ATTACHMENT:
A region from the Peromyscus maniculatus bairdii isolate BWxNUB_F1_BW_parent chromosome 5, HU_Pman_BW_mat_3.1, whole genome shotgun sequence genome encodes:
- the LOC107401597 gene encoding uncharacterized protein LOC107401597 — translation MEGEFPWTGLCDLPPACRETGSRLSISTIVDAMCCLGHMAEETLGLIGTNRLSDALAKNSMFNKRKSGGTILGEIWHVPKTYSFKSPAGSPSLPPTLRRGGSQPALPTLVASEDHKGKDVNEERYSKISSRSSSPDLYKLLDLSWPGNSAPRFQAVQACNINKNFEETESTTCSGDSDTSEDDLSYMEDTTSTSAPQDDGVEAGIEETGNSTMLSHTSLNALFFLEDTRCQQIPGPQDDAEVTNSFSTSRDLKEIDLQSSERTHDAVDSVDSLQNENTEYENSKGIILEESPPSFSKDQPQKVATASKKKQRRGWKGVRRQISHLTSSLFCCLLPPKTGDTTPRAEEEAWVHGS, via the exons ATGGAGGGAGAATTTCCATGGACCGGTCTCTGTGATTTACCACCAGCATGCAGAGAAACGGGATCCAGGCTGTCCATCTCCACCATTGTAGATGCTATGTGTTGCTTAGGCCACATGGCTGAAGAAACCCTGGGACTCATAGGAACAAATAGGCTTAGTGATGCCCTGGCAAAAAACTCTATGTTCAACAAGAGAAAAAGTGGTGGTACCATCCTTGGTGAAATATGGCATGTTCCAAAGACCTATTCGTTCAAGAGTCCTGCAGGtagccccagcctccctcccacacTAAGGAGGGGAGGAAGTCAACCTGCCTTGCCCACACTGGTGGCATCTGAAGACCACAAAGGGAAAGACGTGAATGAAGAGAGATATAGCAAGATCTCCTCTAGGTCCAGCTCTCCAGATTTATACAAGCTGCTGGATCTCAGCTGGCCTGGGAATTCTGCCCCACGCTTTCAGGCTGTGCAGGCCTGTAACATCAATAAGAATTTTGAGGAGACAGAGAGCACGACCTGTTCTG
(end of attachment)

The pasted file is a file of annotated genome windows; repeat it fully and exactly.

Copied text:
A region from the Peromyscus maniculatus bairdii isolate BWxNUB_F1_BW_parent chromosome 5, HU_Pman_BW_mat_3.1, whole genome shotgun sequence genome encodes:
- the LOC107401597 gene encoding uncharacterized protein LOC107401597 — translation MEGEFPWTGLCDLPPACRETGSRLSISTIVDAMCCLGHMAEETLGLIGTNRLSDALAKNSMFNKRKSGGTILGEIWHVPKTYSFKSPAGSPSLPPTLRRGGSQPALPTLVASEDHKGKDVNEERYSKISSRSSSPDLYKLLDLSWPGNSAPRFQAVQACNINKNFEETESTTCSGDSDTSEDDLSYMEDTTSTSAPQDDGVEAGIEETGNSTMLSHTSLNALFFLEDTRCQQIPGPQDDAEVTNSFSTSRDLKEIDLQSSERTHDAVDSVDSLQNENTEYENSKGIILEESPPSFSKDQPQKVATASKKKQRRGWKGVRRQISHLTSSLFCCLLPPKTGDTTPRAEEEAWVHGS, via the exons ATGGAGGGAGAATTTCCATGGACCGGTCTCTGTGATTTACCACCAGCATGCAGAGAAACGGGATCCAGGCTGTCCATCTCCACCATTGTAGATGCTATGTGTTGCTTAGGCCACATGGCTGAAGAAACCCTGGGACTCATAGGAACAAATAGGCTTAGTGATGCCCTGGCAAAAAACTCTATGTTCAACAAGAGAAAAAGTGGTGGTACCATCCTTGGTGAAATATGGCATGTTCCAAAGACCTATTCGTTCAAGAGTCCTGCAGGtagccccagcctccctcccacacTAAGGAGGGGAGGAAGTCAACCTGCCTTGCCCACACTGGTGGCATCTGAAGACCACAAAGGGAAAGACGTGAATGAAGAGAGATATAGCAAGATCTCCTCTAGGTCCAGCTCTCCAGATTTATACAAGCTGCTGGATCTCAGCTGGCCTGGGAATTCTGCCCCACGCTTTCAGGCTGTGCAGGCCTGTAACATCAATAAGAATTTTGAGGAGACAGAGAGCACGACCTGTTCTG